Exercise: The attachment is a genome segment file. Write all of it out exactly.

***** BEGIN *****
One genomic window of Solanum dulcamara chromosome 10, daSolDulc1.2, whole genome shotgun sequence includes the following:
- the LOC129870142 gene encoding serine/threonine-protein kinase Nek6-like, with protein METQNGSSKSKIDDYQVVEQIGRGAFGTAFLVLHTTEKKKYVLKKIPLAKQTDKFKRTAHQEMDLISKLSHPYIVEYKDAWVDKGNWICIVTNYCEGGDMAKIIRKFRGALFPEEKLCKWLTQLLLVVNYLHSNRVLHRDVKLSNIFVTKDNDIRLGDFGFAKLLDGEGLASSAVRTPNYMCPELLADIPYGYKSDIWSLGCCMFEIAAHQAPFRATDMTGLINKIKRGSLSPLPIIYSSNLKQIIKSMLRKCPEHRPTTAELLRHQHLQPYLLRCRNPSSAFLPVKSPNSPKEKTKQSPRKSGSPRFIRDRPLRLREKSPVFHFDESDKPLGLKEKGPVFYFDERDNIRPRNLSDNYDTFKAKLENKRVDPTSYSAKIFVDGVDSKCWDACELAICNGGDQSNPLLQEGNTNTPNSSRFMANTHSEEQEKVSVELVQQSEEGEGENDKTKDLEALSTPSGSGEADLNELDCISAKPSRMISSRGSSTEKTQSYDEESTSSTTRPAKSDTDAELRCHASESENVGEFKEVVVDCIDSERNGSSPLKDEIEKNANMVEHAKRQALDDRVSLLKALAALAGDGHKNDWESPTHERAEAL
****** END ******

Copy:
One genomic window of Solanum dulcamara chromosome 10, daSolDulc1.2, whole genome shotgun sequence includes the following:
- the LOC129870142 gene encoding serine/threonine-protein kinase Nek6-like, with protein METQNGSSKSKIDDYQVVEQIGRGAFGTAFLVLHTTEKKKYVLKKIPLAKQTDKFKRTAHQEMDLISKLSHPYIVEYKDAWVDKGNWICIVTNYCEGGDMAKIIRKFRGALFPEEKLCKWLTQLLLVVNYLHSNRVLHRDVKLSNIFVTKDNDIRLGDFGFAKLLDGEGLASSAVRTPNYMCPELLADIPYGYKSDIWSLGCCMFEIAAHQAPFRATDMTGLINKIKRGSLSPLPIIYSSNLKQIIKSMLRKCPEHRPTTAELLRHQHLQPYLLRCRNPSSAFLPVKSPNSPKEKTKQSPRKSGSPRFIRDRPLRLREKSPVFHFDESDKPLGLKEKGPVFYFDERDNIRPRNLSDNYDTFKAKLENKRVDPTSYSAKIFVDGVDSKCWDACELAICNGGDQSNPLLQEGNTNTPNSSRFMANTHSEEQEKVSVELVQQSEEGEGENDKTKDLEALSTPSGSGEADLNELDCISAKPSRMISSRGSSTEKTQSYDEESTSSTTRPAKSDTDAELRCHASESENVGEFKEVVVDCIDSERNGSSPLKDEIEKNANMVEHAKRQALDDRVSLLKALAALAGDGHKNDWESPTHERAEAL